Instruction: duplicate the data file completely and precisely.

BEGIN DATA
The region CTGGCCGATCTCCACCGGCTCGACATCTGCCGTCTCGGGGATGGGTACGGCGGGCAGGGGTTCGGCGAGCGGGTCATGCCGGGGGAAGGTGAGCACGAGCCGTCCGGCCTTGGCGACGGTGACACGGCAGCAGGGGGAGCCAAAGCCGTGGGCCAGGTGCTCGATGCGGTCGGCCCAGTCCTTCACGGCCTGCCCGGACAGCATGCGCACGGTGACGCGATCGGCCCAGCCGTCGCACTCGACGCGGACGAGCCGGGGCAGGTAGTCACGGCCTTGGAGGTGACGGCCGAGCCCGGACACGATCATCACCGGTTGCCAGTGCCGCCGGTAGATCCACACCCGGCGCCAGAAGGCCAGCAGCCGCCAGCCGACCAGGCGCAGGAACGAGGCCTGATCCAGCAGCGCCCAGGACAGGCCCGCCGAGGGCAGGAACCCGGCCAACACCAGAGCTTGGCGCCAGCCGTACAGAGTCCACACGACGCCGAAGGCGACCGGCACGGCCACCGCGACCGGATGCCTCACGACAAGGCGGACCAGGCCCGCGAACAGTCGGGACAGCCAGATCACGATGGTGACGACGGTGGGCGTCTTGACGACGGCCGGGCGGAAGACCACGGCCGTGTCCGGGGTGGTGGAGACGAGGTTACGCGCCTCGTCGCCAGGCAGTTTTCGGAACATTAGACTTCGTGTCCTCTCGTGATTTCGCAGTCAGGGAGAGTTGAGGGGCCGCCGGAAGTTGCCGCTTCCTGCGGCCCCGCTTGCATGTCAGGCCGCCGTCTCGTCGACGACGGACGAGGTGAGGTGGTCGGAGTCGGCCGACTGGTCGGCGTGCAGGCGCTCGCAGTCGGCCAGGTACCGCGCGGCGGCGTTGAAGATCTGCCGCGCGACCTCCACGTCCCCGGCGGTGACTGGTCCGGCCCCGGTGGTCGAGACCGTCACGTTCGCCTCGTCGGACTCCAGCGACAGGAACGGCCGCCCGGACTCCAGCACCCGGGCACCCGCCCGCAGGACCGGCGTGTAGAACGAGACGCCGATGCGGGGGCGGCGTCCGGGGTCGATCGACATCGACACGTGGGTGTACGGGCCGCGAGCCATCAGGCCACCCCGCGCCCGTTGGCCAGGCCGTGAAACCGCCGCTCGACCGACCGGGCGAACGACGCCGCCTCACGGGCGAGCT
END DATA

The region CTGGCCGATCTCCACCGGCTCGACATCTGCCGTCTCGGGGATGGGTACGGCGGGCAGGGGTTCGGCGAGCGGGTCATGCCGGGGGAAGGTGAGCACGAGCCGTCCGGCCTTGGCGACGGTGACACGGCAGCAGGGGGAGCCAAAGCCGTGGGCCAGGTGCTCGATGCGGTCGGCCCAGTCCTTCACGGCCTGCCCGGACAGCATGCGCACGGTGACGCGATCGGCCCAGCCGTCGCACTCGACGCGGACGAGCCGGGGCAGGTAGTCACGGCCTTGGAGGTGACGGCCGAGCCCGGACACGATCATCACCGGTTGCCAGTGCCGCCGGTAGATCCACACCCGGCGCCAGAAGGCCAGCAGCCGCCAGCCGACCAGGCGCAGGAACGAGGCCTGATCCAGCAGCGCCCAGGACAGGCCCGCCGAGGGCAGGAACCCGGCCAACACCAGAGCTTGGCGCCAGCCGTACAGAGTCCACACGACGCCGAAGGCGACCGGCACGGCCACCGCGACCGGATGCCTCACGACAAGGCGGACCAGGCCCGCGAACAGTCGGGACAGCCAGATCACGATGGTGACGACGGTGGGCGTCTTGACGACGGCCGGGCGGAAGACCACGGCCGTGTCCGGGGTGGTGGAGACGAGGTTACGCGCCTCGTCGCCAGGCAGTTTTCGGAACATTAGACTTCGTGTCCTCTCGTGATTTCGCAGTCAGGGAGAGTTGAGGGGCCGCCGGAAGTTGCCGCTTCCTGCGGCCCCGCTTGCATGTCAGGCCGCCGTCTCGTCGACGACGGACGAGGTGAGGTGGTCGGAGTCGGCCGACTGGTCGGCGTGCAGGCGCTCGCAGTCGGCCAGGTACCGCGCGGCGGCGTTGAAGATCTGCCGCGCGACCTCCACGTCCCCGGCGGTGACTGGTCCGGCCCCGGTGGTCGAGACCGTCACGTTCGCCTCGTCGGACTCCAGCGACAGGAACGGCCGCCCGGACTCCAGCACCCGGGCACCCGCCCGCAGGACCGGCGTGTAGAACGAGACGCCGATGCGGGGGCGGCGTCCGGGGTCGATCGACATCGACACGTGGGTGTACGGGCCGCGAGCCATCAGGCCACCCCGCGCCCGTTGGCCAGGCCGTGAAACCGCCGCTCGACCGACCGGGCGAACGACGCCGCCTCACGGGCGAGCT